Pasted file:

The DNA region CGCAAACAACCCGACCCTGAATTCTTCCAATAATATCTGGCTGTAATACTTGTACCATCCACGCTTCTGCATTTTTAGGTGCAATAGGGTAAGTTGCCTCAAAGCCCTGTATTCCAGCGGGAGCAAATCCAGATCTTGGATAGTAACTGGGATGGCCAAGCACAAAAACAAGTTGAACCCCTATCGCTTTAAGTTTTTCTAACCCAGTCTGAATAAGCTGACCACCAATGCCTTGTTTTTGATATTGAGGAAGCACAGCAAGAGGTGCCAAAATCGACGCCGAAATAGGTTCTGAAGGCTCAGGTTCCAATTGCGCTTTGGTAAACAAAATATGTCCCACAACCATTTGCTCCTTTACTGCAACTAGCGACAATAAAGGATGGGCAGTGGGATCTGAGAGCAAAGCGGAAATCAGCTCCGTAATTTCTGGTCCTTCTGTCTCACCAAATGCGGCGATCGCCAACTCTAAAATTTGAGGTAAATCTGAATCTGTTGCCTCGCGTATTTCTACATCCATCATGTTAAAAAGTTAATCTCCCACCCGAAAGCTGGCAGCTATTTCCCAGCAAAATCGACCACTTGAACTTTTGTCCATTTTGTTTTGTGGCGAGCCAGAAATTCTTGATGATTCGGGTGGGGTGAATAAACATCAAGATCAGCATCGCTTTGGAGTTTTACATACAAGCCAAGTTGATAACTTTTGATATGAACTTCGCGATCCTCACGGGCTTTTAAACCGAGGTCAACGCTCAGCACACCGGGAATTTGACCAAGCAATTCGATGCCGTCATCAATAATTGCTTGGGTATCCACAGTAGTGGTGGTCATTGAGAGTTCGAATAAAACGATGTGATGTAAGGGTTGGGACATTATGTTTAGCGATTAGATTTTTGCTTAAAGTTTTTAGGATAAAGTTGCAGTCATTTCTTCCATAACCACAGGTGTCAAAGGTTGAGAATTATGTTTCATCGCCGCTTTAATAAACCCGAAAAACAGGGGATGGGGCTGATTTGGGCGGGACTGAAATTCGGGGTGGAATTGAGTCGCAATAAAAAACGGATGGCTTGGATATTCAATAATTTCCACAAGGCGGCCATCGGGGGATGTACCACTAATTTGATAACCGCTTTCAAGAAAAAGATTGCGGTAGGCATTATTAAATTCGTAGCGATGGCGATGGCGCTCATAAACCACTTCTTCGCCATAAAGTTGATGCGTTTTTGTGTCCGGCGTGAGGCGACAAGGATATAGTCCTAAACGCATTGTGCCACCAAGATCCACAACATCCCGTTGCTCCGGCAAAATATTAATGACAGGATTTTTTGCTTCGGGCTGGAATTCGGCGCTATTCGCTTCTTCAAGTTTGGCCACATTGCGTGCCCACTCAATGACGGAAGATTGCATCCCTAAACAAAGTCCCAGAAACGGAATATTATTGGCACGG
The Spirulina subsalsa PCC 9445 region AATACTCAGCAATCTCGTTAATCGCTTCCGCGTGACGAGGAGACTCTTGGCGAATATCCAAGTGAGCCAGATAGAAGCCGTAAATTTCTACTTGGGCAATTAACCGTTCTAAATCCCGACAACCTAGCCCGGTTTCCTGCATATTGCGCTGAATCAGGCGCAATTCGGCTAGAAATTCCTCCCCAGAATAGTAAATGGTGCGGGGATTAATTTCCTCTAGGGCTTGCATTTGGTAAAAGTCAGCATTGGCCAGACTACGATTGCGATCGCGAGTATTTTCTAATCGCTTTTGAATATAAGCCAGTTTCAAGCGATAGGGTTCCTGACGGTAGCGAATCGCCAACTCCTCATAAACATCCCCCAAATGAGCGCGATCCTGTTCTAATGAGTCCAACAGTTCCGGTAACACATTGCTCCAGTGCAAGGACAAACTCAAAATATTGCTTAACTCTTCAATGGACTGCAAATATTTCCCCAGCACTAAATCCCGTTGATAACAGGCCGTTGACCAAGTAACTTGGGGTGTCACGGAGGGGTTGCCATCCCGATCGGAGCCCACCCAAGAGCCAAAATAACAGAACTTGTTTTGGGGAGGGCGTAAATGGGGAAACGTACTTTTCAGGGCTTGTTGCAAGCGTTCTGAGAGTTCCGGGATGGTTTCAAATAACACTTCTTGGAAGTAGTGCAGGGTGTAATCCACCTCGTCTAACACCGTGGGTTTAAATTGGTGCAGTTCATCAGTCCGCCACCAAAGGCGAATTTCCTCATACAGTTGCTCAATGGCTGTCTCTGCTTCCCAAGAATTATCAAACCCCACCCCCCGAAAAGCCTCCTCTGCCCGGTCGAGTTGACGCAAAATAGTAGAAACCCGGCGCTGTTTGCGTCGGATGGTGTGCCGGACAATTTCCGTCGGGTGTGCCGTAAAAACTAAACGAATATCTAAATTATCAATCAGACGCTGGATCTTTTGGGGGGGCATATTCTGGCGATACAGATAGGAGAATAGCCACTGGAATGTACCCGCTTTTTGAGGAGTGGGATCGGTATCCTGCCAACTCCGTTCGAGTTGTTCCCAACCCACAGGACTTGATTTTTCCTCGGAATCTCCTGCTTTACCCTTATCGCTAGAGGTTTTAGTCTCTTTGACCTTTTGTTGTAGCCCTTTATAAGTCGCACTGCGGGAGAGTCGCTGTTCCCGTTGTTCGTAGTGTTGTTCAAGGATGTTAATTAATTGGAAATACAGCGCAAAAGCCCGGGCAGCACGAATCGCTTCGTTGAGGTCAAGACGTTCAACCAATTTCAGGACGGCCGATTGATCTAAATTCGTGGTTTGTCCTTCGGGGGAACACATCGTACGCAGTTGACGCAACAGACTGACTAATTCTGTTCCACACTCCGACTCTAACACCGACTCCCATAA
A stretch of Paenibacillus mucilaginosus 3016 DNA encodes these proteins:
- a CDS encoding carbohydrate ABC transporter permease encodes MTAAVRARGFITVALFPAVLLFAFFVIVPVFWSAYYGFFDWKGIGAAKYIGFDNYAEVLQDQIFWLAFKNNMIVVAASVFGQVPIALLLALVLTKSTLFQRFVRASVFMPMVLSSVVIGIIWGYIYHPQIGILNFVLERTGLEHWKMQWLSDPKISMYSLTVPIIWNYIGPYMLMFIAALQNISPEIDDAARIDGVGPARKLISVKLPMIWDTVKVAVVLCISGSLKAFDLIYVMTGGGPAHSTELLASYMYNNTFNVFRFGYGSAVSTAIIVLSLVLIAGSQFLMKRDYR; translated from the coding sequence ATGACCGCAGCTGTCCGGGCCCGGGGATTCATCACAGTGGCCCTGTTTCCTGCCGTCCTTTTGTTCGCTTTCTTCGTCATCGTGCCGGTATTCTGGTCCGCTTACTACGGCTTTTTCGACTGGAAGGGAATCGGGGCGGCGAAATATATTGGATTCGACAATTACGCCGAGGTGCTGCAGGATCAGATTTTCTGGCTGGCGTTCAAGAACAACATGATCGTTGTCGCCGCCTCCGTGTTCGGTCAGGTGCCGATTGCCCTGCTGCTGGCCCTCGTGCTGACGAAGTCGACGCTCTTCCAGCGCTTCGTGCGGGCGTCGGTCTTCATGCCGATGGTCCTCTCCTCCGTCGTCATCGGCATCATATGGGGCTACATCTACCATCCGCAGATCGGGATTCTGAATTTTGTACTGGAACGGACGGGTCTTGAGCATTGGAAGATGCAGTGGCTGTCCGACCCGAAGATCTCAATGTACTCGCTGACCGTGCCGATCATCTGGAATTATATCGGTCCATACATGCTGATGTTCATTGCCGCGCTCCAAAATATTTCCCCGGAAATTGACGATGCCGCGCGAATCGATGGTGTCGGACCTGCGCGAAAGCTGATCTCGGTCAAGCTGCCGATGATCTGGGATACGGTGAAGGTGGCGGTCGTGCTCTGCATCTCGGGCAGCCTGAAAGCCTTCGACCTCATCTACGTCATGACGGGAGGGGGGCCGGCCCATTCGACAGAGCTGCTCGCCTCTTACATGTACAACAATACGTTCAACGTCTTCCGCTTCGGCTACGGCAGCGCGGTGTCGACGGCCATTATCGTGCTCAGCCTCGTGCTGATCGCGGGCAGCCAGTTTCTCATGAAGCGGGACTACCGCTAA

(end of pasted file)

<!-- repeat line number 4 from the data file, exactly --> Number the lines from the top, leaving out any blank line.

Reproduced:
- a CDS encoding carbohydrate ABC transporter permease encodes MTAAVRARGFITVALFPAVLLFAFFVIVPVFWSAYYGFFDWKGIGAAKYIGFDNYAEVLQDQIFWLAFKNNMIVVAASVFGQVPIALLLALVLTKSTLFQRFVRASVFMPMVLSSVVIGIIWGYIYHPQIGILNFVLERTGLEHWKMQWLSDPKISMYSLTVPIIWNYIGPYMLMFIAALQNISPEIDDAARIDGVGPARKLISVKLPMIWDTVKVAVVLCISGSLKAFDLIYVMTGGGPAHSTELLASYMYNNTFNVFRFGYGSAVSTAIIVLSLVLIAGSQFLMKRDYR; translated from the coding sequence ATGACCGCAGCTGTCCGGGCCCGGGGATTCATCACAGTGGCCCTGTTTCCTGCCGTCCTTTTGTTCGCTTTCTTCGTCATCGTGCCGGTATTCTGGTCCGCTTACTACGGCTTTTTCGACTGGAAGGGAATCGGGGCGGCGAAATATATTGGATTCGACAATTACGCCGAGGTGCTGCAGGATCAGATTTTCTGGCTGGCGTTCAAGAACAACATGATCGTTGTCGCCGCCTCCGTGTTCGGTCAGGTGCCGATTGCCCTGCTGCTGGCCCTCGTGCTGACGAAGTCGACGCTCTTCCAGCGCTTCGTGCGGGCGTCGGTCTTCATGCCGATGGTCCTCTCCTCCGTCGTCATCGGCATCATATGGGGCTACATCTACCATCCGCAGATCGGGATTCTGAATTTTGTACTGGAACGGACGGGTCTTGAGCATTGGAAGATGCAGTGGCTGTCCGACCCGAAGATCTCAATGTACTCGCTGACCGTGCCGATCATCTGGAATTATATCGGTCCATACATGCTGATGTTCATTGCCGCGCTCCAAAATATTTCCCCGGAAATTGACGATGCCGCGCGAATCGATGGTGTCGGACCTGCGCGAAAGCTGATCTCGGTCAAGCTGCCGATGATCTGGGATACGGTGAAGGTGGCGGTCGTGCTCTGCATCTCGGGCAGCCTGAAAGCCTTCGACCTCATCTACGTCATGACGGGAGGGGGGCCGGCCCATTCGACAGAGCTGCTCGCCTCTTACATGTACAACAATACGTTCAACGTCTTCCGCTTCGGCTACGGCAGCGCGGTGTCGACGGCCATTATCGTGCTCAGCCTCGTGCTGATCGCGGGCAGCCAGTTTCTCATGAAGCGGGACTACCGCTAA